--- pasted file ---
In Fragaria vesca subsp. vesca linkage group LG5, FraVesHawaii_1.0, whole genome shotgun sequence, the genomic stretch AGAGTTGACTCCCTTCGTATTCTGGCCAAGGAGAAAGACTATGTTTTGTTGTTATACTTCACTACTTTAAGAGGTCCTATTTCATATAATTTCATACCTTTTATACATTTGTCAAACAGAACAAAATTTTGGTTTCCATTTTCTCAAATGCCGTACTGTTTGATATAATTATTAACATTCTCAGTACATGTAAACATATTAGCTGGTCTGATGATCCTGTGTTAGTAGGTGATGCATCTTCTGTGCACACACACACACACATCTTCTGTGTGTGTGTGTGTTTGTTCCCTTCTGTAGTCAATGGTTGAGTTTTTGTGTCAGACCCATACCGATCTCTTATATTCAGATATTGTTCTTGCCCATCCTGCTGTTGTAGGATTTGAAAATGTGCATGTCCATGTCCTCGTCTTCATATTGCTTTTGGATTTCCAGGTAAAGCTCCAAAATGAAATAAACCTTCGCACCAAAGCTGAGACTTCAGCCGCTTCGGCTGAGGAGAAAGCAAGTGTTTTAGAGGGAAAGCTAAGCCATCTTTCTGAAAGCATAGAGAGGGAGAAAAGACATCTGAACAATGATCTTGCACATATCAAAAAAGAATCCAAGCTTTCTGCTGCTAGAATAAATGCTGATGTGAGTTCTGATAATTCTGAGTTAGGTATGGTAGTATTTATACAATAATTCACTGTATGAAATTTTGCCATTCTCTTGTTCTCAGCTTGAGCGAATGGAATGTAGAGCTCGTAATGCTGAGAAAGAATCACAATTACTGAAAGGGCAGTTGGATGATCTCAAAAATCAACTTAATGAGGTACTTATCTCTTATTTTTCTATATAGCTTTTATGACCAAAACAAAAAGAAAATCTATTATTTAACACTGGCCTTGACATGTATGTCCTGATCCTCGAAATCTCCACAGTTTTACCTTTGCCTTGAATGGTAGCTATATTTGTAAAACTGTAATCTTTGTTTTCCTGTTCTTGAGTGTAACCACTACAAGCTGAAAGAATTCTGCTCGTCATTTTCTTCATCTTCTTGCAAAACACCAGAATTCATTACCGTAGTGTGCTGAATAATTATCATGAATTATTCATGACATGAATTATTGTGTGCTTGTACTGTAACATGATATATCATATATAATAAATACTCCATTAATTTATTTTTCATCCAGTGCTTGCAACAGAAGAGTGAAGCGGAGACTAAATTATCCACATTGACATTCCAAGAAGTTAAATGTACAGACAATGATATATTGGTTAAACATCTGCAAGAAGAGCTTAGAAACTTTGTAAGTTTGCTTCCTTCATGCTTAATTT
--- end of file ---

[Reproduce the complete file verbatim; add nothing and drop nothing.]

In Fragaria vesca subsp. vesca linkage group LG5, FraVesHawaii_1.0, whole genome shotgun sequence, the genomic stretch AGAGTTGACTCCCTTCGTATTCTGGCCAAGGAGAAAGACTATGTTTTGTTGTTATACTTCACTACTTTAAGAGGTCCTATTTCATATAATTTCATACCTTTTATACATTTGTCAAACAGAACAAAATTTTGGTTTCCATTTTCTCAAATGCCGTACTGTTTGATATAATTATTAACATTCTCAGTACATGTAAACATATTAGCTGGTCTGATGATCCTGTGTTAGTAGGTGATGCATCTTCTGTGCACACACACACACACATCTTCTGTGTGTGTGTGTGTTTGTTCCCTTCTGTAGTCAATGGTTGAGTTTTTGTGTCAGACCCATACCGATCTCTTATATTCAGATATTGTTCTTGCCCATCCTGCTGTTGTAGGATTTGAAAATGTGCATGTCCATGTCCTCGTCTTCATATTGCTTTTGGATTTCCAGGTAAAGCTCCAAAATGAAATAAACCTTCGCACCAAAGCTGAGACTTCAGCCGCTTCGGCTGAGGAGAAAGCAAGTGTTTTAGAGGGAAAGCTAAGCCATCTTTCTGAAAGCATAGAGAGGGAGAAAAGACATCTGAACAATGATCTTGCACATATCAAAAAAGAATCCAAGCTTTCTGCTGCTAGAATAAATGCTGATGTGAGTTCTGATAATTCTGAGTTAGGTATGGTAGTATTTATACAATAATTCACTGTATGAAATTTTGCCATTCTCTTGTTCTCAGCTTGAGCGAATGGAATGTAGAGCTCGTAATGCTGAGAAAGAATCACAATTACTGAAAGGGCAGTTGGATGATCTCAAAAATCAACTTAATGAGGTACTTATCTCTTATTTTTCTATATAGCTTTTATGACCAAAACAAAAAGAAAATCTATTATTTAACACTGGCCTTGACATGTATGTCCTGATCCTCGAAATCTCCACAGTTTTACCTTTGCCTTGAATGGTAGCTATATTTGTAAAACTGTAATCTTTGTTTTCCTGTTCTTGAGTGTAACCACTACAAGCTGAAAGAATTCTGCTCGTCATTTTCTTCATCTTCTTGCAAAACACCAGAATTCATTACCGTAGTGTGCTGAATAATTATCATGAATTATTCATGACATGAATTATTGTGTGCTTGTACTGTAACATGATATATCATATATAATAAATACTCCATTAATTTATTTTTCATCCAGTGCTTGCAACAGAAGAGTGAAGCGGAGACTAAATTATCCACATTGACATTCCAAGAAGTTAAATGTACAGACAATGATATATTGGTTAAACATCTGCAAGAAGAGCTTAGAAACTTTGTAAGTTTGCTTCCTTCATGCTTAATTT